It is foreseeable that if the throughput, speed, and price of the sequencing platforms continue to develop as they currently do, there will be a point in time when it's much more beneficial to use a sequencing approach to gene expression analysis and not do it with microarrays anymore.

When this transition will take place is still an open question for me. It may be that for quite a while, microarrays will still be around because everybody knows how to operate them, the instrumentation is out, the cost is not prohibitive, and there are still some things that need to be done on the next-generation sequencing side to make it attractive and surpass microarrays.

Are you planning to add other sequencing services in the future?

I think the time is right to think about other platforms, like, for example, the Ion Torrent Proton, when it comes to whole-exome or whole-genome sequencing. That is something we are currently thinking about, and we are closely looking at how this field is developing and talking to our customer base about how important that would be for them to have as a service.

At the same time, we are developing other applications. For example, we are now getting into metagenomics analysis full-time, which means we are not only offering the sequencing but a complete package, helping the customers to select the right primers to amplify their 16S target sequencing and so on, so it's much easier for them to get the right data back for their research.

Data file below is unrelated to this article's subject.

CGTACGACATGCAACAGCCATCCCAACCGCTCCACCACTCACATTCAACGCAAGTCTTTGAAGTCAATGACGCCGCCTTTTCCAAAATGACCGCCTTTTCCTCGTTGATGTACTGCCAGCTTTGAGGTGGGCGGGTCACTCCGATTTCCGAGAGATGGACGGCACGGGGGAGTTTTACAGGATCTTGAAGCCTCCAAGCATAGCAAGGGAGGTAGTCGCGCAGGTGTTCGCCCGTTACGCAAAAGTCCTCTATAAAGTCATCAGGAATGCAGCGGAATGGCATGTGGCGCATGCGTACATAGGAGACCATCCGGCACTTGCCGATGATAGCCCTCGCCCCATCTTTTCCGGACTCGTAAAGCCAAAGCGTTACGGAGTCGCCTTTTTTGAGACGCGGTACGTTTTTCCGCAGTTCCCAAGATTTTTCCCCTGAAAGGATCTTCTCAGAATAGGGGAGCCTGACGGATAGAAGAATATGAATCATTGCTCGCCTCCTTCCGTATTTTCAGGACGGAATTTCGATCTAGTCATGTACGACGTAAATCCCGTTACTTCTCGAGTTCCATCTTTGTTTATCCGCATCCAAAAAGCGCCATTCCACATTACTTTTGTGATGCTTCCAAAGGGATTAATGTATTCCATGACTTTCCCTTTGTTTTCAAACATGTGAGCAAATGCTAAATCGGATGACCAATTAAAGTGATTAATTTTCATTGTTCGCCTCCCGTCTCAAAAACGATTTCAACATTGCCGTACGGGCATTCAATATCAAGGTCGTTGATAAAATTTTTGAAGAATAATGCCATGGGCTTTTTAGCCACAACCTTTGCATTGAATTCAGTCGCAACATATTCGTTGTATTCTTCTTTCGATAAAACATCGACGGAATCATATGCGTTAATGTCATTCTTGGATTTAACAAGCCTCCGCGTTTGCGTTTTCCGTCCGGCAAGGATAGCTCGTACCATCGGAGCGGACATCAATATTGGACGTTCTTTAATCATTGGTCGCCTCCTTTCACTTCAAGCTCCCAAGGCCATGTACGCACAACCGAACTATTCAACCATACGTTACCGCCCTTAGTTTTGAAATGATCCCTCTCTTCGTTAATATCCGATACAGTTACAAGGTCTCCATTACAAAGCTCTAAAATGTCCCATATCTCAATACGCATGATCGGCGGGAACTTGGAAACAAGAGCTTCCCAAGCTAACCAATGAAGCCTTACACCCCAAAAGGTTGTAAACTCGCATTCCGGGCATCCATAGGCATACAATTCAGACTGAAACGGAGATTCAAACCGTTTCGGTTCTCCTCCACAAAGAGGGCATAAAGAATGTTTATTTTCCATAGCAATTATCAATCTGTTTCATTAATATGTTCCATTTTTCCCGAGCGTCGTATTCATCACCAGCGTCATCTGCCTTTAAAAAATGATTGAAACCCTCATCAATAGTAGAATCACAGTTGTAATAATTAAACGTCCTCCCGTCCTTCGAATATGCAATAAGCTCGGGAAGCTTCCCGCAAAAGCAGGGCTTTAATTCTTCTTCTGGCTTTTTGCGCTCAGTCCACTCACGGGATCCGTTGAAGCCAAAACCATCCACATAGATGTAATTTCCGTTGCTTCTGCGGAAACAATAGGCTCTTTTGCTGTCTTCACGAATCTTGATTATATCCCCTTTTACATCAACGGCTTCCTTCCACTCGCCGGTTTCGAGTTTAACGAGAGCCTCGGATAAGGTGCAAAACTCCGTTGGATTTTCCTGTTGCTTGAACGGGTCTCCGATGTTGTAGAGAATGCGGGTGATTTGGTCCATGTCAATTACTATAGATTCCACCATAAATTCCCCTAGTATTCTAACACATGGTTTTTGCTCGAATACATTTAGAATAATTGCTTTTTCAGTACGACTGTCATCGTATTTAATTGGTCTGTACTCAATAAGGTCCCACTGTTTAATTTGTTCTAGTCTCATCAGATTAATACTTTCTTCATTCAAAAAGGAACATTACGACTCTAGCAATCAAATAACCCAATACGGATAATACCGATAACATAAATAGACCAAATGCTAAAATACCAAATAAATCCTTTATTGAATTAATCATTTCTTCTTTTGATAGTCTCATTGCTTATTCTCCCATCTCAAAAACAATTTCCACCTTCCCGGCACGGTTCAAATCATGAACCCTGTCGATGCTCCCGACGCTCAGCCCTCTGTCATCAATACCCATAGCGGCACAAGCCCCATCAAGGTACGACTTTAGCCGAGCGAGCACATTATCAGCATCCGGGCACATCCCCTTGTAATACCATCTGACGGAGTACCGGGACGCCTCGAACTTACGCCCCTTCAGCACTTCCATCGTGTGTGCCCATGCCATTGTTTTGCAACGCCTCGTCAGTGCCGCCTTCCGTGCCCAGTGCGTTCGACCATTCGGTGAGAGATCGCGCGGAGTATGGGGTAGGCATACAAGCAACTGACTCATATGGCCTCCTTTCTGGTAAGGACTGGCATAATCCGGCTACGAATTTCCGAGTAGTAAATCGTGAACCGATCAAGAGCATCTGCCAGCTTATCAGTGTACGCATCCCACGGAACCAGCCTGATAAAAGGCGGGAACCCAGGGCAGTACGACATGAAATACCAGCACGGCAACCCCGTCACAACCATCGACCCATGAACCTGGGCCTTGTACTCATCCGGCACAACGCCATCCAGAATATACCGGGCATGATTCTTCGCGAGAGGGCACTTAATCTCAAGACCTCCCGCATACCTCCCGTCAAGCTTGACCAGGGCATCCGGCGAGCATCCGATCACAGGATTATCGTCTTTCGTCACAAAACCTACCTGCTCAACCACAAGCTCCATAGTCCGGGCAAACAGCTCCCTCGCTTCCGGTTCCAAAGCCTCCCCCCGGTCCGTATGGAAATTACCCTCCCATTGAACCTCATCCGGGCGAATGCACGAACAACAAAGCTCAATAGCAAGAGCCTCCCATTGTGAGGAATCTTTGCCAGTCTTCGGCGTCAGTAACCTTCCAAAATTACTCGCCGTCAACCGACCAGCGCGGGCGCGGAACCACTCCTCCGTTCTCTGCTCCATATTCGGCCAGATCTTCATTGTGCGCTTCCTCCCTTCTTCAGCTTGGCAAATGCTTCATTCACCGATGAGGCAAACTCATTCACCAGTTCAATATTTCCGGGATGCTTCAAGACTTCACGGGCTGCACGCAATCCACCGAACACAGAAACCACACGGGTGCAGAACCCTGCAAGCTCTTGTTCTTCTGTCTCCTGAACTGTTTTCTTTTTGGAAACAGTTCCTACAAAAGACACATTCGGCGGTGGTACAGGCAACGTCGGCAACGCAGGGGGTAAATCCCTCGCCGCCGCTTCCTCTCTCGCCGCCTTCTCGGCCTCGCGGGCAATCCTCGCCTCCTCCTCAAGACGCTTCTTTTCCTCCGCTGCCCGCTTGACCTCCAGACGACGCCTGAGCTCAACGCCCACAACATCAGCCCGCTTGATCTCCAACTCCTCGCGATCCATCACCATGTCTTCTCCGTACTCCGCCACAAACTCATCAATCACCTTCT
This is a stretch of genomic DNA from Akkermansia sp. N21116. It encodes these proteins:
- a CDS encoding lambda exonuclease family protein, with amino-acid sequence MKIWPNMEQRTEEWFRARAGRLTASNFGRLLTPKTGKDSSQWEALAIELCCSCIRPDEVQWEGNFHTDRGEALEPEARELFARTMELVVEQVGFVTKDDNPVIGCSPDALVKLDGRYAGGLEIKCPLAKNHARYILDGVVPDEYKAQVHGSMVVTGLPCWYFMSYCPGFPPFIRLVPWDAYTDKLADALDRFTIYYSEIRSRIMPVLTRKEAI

Also, originally coming from the context of gene expression analysis, we have a collaboration with Carl Zeiss MicroImaging here in Munich where we explore single-cell or few-cell gene expression analysis [using the Fluidigm BioMark platform]. This might be very interesting for oncology, for example, to look at different portions of a cross-section of a tumor and see how tumor cells might have developed. We are currently in the late phase of our pilot project [with Zeiss] and, presumably, at the end of the year we will offer a gene expression analysis service for single cells or few cells.

A logical extension of that is to do next-generation sequencing on those samples. Next-generation sequencing of single cells is still in an early phase, but that will be something that we will deal with once we have finished the gene expression analysis project.

The vendors seem to believe that many research labs will install their own sequencers as the platforms become smaller and easier to use. How will that affect your service work?

True, if the platforms get more versatile, easier to use, and the cost comes down, that means that many potential customers can do the work themselves. But then again, working with next-generation sequencing is still fairly complex and the platforms evolve so quickly. So even if a customer decides that he wants to buy a specific platform at any given point in time, he still faces the implementation, the training of the people, negotiations with the platform provider about reagents costs, service for the instrument.